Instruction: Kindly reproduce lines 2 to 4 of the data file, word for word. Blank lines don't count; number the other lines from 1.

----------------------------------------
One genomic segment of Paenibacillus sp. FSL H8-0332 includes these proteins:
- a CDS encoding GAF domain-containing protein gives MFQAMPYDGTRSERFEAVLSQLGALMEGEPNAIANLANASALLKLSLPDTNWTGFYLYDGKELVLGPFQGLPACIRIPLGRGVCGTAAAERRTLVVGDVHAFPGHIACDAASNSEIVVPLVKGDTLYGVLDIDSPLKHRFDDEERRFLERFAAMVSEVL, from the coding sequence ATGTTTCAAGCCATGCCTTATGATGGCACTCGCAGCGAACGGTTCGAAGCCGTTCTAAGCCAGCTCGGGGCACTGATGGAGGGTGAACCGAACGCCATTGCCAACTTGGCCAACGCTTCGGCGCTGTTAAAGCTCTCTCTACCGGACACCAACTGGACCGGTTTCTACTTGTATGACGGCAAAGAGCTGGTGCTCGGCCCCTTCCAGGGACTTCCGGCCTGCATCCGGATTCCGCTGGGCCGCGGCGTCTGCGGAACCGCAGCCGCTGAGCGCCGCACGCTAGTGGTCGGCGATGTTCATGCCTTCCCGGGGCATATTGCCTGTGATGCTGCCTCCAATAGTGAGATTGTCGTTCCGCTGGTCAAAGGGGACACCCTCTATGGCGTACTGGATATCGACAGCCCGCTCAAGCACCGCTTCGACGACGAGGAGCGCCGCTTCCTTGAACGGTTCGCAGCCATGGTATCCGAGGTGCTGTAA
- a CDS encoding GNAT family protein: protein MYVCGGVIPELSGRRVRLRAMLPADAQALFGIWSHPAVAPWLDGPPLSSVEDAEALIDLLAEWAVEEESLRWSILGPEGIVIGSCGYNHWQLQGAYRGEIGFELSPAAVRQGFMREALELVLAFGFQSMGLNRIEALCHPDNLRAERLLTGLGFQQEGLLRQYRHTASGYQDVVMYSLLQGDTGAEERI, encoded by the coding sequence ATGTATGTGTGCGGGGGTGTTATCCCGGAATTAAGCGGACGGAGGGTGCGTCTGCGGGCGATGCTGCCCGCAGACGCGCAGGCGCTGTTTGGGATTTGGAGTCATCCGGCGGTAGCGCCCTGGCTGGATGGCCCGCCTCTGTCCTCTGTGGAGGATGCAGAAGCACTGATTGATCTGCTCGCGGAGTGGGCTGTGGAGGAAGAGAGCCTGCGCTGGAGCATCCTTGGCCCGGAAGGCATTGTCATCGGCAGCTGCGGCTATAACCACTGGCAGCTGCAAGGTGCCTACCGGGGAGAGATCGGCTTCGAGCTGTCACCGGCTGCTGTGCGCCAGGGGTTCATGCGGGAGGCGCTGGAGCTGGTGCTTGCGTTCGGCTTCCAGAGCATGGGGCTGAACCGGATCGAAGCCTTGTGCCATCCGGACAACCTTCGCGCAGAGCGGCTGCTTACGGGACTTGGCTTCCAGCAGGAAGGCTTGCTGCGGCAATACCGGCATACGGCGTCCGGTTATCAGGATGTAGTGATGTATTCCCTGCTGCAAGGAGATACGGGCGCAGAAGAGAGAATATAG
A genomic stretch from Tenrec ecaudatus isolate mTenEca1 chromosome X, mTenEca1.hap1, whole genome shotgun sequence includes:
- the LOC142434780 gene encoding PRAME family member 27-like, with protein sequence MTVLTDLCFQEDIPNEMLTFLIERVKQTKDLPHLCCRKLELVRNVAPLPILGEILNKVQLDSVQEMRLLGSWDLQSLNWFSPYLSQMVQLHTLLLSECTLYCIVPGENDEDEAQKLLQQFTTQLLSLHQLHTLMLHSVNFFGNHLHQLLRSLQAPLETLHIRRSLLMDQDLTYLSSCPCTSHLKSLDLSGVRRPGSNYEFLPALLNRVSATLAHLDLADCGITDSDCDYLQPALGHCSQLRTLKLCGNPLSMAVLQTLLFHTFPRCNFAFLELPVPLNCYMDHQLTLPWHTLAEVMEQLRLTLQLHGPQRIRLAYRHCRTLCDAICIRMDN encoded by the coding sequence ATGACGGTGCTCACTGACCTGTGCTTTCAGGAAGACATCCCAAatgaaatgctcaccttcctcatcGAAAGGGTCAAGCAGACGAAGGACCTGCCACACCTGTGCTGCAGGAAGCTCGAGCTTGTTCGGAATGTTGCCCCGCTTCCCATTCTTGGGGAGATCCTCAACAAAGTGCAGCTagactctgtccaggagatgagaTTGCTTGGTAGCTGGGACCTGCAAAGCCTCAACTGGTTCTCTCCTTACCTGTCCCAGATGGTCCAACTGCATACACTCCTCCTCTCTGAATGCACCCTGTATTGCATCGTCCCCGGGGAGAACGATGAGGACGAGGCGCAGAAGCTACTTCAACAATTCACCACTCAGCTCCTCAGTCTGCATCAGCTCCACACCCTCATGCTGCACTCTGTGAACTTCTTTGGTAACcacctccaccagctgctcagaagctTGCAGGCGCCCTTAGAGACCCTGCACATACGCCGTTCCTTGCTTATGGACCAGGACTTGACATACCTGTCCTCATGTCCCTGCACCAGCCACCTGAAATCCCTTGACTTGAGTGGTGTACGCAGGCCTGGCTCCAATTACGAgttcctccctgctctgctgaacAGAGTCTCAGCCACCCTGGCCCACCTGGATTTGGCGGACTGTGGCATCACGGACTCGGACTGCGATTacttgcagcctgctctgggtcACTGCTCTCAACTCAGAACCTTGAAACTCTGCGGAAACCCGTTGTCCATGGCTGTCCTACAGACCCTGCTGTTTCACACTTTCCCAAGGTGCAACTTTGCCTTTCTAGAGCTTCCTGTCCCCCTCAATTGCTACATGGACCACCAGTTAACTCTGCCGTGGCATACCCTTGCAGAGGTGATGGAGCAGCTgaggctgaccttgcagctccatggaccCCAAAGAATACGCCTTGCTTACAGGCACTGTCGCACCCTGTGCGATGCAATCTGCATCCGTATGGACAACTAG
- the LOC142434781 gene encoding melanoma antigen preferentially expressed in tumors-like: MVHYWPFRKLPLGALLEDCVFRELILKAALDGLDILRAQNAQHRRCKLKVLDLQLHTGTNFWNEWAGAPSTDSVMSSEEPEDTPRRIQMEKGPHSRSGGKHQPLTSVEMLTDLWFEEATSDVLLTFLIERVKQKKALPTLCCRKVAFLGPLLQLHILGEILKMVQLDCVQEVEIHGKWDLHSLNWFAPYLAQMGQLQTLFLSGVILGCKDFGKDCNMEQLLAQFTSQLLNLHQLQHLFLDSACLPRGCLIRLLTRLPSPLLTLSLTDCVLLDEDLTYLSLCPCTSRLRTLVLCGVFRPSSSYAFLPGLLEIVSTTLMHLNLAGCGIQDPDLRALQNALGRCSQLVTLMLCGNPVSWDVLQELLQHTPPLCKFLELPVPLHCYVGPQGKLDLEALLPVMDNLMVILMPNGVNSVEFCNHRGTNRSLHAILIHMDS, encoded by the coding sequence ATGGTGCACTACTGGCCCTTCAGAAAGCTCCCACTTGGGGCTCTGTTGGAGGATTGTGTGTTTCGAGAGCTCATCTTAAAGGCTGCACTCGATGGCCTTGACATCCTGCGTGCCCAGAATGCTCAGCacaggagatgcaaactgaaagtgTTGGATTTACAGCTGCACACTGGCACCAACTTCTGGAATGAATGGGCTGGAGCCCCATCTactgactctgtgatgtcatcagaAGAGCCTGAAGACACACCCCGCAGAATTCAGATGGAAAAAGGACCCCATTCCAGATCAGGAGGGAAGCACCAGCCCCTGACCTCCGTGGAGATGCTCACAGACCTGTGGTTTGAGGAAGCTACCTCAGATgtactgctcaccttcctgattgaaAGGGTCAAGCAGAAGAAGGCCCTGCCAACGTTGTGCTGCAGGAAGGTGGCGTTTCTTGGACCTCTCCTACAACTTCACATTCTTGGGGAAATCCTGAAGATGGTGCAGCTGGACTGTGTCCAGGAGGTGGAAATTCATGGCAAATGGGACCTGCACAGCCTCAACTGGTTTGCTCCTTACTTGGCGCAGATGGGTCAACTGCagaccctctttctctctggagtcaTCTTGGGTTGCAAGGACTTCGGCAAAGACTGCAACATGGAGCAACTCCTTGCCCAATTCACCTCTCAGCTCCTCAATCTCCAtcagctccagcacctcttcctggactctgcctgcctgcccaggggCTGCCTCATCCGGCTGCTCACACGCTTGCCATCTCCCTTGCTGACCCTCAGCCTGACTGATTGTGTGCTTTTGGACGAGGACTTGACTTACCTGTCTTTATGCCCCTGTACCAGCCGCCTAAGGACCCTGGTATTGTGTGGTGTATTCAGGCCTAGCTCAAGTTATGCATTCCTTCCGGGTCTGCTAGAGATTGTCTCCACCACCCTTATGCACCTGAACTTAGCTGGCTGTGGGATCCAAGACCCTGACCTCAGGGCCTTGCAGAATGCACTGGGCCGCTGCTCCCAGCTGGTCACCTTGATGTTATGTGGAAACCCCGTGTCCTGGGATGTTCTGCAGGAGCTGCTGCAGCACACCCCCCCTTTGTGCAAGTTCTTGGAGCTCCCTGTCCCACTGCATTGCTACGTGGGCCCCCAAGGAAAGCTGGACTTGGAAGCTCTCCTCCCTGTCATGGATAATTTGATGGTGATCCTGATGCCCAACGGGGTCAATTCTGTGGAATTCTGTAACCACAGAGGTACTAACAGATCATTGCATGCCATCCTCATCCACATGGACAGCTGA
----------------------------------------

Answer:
- a CDS encoding GAF domain-containing protein gives MFQAMPYDGTRSERFEAVLSQLGALMEGEPNAIANLANASALLKLSLPDTNWTGFYLYDGKELVLGPFQGLPACIRIPLGRGVCGTAAAERRTLVVGDVHAFPGHIACDAASNSEIVVPLVKGDTLYGVLDIDSPLKHRFDDEERRFLERFAAMVSEVL, from the coding sequence ATGTTTCAAGCCATGCCTTATGATGGCACTCGCAGCGAACGGTTCGAAGCCGTTCTAAGCCAGCTCGGGGCACTGATGGAGGGTGAACCGAACGCCATTGCCAACTTGGCCAACGCTTCGGCGCTGTTAAAGCTCTCTCTACCGGACACCAACTGGACCGGTTTCTACTTGTATGACGGCAAAGAGCTGGTGCTCGGCCCCTTCCAGGGACTTCCGGCCTGCATCCGGATTCCGCTGGGCCGCGGCGTCTGCGGAACCGCAGCCGCTGAGCGCCGCACGCTAGTGGTCGGCGATGTTCATGCCTTCCCGGGGCATATTGCCTGTGATGCTGCCTCCAATAGTGAGATTGTCGTTCCGCTGGTCAAAGGGGACACCCTCTATGGCGTACTGGATATCGACAGCCCGCTCAAGCACCGCTTCGACGACGAGGAGCGCCGCTTCCTTGAACGGTTCGCAGCCATGGTATCCGAGGTGCTGTAA
- a CDS encoding GNAT family protein: protein MYVCGGVIPELSGRRVRLRAMLPADAQALFGIWSHPAVAPWLDGPPLSSVEDAEALIDLLAEWAVEEESLRWSILGPEGIVIGSCGYNHWQLQGAYRGEIGFELSPAAVRQGFMREALELVLAFGFQSMGLNRIEALCHPDNLRAERLLTGLGFQQEGLLRQYRHTASGYQDVVMYSLLQGDTGAEERI, encoded by the coding sequence ATGTATGTGTGCGGGGGTGTTATCCCGGAATTAAGCGGACGGAGGGTGCGTCTGCGGGCGATGCTGCCCGCAGACGCGCAGGCGCTGTTTGGGATTTGGAGTCATCCGGCGGTAGCGCCCTGGCTGGATGGCCCGCCTCTGTCCTCTGTGGAGGATGCAGAAGCACTGATTGATCTGCTCGCGGAGTGGGCTGTGGAGGAAGAGAGCCTGCGCTGGAGCATCCTTGGCCCGGAAGGCATTGTCATCGGCAGCTGCGGCTATAACCACTGGCAGCTGCAAGGTGCCTACCGGGGAGAGATCGGCTTCGAGCTGTCACCGGCTGCTGTGCGCCAGGGGTTCATGCGGGAGGCGCTGGAGCTGGTGCTTGCGTTCGGCTTCCAGAGCATGGGGCTGAACCGGATCGAAGCCTTGTGCCATCCGGACAACCTTCGCGCAGAGCGGCTGCTTACGGGACTTGGCTTCCAGCAGGAAGGCTTGCTGCGGCAATACCGGCATACGGCGTCCGGTTATCAGGATGTAGTGATGTATTCCCTGCTGCAAGGAGATACGGGCGCAGAAGAGAGAATATAG
A genomic stretch from Tenrec ecaudatus isolate mTenEca1 chromosome X, mTenEca1.hap1, whole genome shotgun sequence includes: